Online Reviews are 3 Times More Influential to Women Than Advertising

January 11, 2016

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In the past decade, the relationship between marketing, messaging, and consumer trust has converged to a single, important metric. Businesses are seeking to more deeply understand purchasing decisions. The processes of customer trust, where influences arise, and how they shape consumer behavior has continued to evolve, along with the way a specific demographic makes purchasing decisions.

One demographic, women aged 25 to 54 years old, was recently placed under the microscope in a 2015 study. We decided to compare for ourselves just how influential online reviews are for women. We set to out to find which of the following promotion sources impact a woman’s purchasing decisions the most: online reviews, an article about a product, an advertisement, or a sales person.

As it turns out, online reviews are more than three times more influential to women than an advertisement when making purchases, according to new research by ReviewTrackers.

Reviews also came out on top as the most influential source of information (also outranking articles and sales people) for women looking to make purchase decisions.


Out of a sample of 500 women, 54.6 percent said online reviews are the most influential when making a purchase while 17.4 percent said an advertisement is the most influential. Survey respondents were representative of the general female population aged 25 to 54 in the United States.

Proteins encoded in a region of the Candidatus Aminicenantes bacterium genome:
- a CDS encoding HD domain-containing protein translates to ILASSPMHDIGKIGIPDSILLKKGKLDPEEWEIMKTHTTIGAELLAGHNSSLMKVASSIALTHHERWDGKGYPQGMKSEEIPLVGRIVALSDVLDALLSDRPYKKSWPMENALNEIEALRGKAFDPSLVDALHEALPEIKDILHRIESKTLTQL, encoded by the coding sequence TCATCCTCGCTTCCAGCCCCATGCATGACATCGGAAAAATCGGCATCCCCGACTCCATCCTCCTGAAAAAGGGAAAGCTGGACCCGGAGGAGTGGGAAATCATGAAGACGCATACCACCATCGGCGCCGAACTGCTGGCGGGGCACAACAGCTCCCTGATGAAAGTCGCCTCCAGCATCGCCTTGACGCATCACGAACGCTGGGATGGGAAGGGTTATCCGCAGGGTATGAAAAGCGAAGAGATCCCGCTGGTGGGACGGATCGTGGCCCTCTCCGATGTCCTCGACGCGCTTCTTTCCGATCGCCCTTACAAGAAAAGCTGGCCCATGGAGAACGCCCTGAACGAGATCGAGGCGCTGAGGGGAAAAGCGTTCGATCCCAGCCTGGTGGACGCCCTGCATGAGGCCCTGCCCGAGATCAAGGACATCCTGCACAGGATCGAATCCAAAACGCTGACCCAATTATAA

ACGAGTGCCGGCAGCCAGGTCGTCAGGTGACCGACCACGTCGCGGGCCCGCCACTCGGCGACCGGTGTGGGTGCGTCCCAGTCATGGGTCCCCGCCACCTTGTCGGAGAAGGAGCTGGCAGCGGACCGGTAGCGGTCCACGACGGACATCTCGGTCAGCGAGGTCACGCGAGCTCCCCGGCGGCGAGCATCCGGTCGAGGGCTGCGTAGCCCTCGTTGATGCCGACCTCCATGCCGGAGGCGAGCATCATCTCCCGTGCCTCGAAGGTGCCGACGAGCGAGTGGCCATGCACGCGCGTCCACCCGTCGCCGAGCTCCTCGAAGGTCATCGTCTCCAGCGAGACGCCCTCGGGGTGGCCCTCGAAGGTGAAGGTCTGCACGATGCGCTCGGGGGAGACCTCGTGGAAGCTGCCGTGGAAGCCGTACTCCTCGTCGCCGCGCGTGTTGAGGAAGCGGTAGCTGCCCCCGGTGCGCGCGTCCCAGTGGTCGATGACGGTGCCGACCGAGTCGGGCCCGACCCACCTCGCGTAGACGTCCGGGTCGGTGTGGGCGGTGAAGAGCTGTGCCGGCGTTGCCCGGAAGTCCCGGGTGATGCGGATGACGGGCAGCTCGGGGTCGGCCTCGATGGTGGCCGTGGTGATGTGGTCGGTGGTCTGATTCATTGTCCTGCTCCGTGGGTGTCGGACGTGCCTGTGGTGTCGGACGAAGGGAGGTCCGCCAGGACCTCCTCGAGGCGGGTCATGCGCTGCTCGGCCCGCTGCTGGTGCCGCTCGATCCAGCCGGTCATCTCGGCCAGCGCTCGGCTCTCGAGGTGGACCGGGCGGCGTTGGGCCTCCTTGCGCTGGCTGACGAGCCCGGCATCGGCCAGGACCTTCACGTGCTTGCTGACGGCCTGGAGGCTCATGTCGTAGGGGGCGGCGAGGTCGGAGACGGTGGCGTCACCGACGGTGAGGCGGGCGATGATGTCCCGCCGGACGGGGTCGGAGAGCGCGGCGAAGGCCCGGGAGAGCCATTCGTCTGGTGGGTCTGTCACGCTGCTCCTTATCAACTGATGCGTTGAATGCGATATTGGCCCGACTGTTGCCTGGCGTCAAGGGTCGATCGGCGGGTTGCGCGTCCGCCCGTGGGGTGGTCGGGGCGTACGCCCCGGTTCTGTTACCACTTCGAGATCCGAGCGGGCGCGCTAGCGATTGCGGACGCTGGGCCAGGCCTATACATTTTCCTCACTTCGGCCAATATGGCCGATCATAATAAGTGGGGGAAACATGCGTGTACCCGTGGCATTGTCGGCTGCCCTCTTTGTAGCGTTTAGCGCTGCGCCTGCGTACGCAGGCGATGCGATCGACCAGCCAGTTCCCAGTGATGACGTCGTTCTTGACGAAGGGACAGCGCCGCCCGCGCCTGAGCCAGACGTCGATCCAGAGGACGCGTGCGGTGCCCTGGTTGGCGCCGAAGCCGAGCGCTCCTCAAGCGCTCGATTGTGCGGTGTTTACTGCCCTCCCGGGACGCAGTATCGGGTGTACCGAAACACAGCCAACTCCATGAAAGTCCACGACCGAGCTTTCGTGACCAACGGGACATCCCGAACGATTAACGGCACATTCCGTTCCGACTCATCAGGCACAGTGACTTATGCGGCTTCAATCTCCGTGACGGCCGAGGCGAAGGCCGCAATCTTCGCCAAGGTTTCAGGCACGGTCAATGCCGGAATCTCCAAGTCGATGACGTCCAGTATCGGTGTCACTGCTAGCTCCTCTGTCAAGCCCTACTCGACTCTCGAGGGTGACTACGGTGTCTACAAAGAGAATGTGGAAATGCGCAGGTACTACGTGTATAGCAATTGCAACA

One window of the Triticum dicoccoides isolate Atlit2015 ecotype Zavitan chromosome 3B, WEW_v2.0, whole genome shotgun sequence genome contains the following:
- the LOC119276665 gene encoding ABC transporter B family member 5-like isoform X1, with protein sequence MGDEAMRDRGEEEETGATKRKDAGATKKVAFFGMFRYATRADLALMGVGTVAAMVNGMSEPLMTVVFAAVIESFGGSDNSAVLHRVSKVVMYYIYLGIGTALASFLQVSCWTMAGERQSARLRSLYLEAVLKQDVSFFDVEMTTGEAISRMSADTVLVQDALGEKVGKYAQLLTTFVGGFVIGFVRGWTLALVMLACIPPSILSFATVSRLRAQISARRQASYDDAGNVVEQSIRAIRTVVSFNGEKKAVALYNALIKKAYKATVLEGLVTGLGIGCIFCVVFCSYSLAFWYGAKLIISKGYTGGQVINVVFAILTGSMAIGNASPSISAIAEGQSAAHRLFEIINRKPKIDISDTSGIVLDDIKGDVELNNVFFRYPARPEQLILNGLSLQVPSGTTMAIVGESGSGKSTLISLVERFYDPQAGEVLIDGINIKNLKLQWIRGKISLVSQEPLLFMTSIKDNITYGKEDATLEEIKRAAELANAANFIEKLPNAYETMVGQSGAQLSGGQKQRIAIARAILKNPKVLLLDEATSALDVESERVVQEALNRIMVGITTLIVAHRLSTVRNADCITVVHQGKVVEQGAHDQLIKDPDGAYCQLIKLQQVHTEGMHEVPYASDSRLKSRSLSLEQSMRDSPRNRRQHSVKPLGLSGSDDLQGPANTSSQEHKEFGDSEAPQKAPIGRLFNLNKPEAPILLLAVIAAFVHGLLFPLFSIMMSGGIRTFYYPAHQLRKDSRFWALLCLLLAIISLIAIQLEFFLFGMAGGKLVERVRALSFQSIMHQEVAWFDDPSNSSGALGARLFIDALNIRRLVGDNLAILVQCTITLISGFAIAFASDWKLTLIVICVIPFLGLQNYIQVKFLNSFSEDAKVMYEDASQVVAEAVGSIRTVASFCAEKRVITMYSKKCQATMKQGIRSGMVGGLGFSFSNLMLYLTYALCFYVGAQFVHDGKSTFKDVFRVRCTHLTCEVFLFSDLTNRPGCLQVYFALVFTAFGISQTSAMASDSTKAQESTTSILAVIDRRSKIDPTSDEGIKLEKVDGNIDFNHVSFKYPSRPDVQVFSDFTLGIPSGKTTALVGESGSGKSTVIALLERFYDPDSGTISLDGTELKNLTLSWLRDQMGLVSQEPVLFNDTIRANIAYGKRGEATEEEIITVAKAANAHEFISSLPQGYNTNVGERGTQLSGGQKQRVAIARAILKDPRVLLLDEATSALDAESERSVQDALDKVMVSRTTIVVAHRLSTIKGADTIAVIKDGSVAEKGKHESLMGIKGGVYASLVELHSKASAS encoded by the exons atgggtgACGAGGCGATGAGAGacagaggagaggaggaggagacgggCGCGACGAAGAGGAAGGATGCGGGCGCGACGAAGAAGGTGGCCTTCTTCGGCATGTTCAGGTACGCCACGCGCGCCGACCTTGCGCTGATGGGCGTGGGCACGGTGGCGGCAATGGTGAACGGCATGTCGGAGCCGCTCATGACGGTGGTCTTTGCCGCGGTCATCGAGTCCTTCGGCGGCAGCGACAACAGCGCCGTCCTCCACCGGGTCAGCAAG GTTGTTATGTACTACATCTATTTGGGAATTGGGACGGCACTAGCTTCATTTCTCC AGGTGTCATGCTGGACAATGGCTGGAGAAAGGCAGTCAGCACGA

What’s surprising is 19.3 percent of women say that an article about a product is most influential when making purchases, more than an advertisement or salesperson.

About 25 percent of women see value in any type of traditional marketing and sales, less than half of online reviews.

Only 8.7 percent of women are influenced by a salesperson when making a purchase.

Impact on Business

The research comes at a time when the online review industry is seeing a shift, with new players emerging to the surface like Facebook, MunchAdo and IBM, Bloomberg reported in December. Advertising still influences 90 percent of consumers to make a purchase, according to advertising research by Clutch, but women still trust online reviews more than advertisements.

What’s more, 50 percent of Americans don’t even trust advertisements, according to research by YouGov.

This is a surprising revelation considering many businesses routinely spend between 9-12 percent of the annual budget on advertising alone.

In addition, consumer opinions posted online have the most trust and purchasing power as a promotion format – more than all other types of advertising, according to the Nielsen study.


Image via Nielsen

The New Marketing Objective

Marketing budgets are decided well before the day-to-day operations are executed. With the amount of customer feedback flooding social media websites (along with review sites like Yelp and TripAdvisor), marketers everywhere are witnessing a sea change.

The brand-to-customer conversation has taken over budgets. Important marketing-related tasks like social media management, community management, and crisis management have become the new marketing trends, taking precedence over more traditional areas of marketing.

ReviewTrackers’ research further proves how significant it is to manage online reviews, as customers are the life of a business. Listen to what your customers are saying to improve products, operations and customer relationships.

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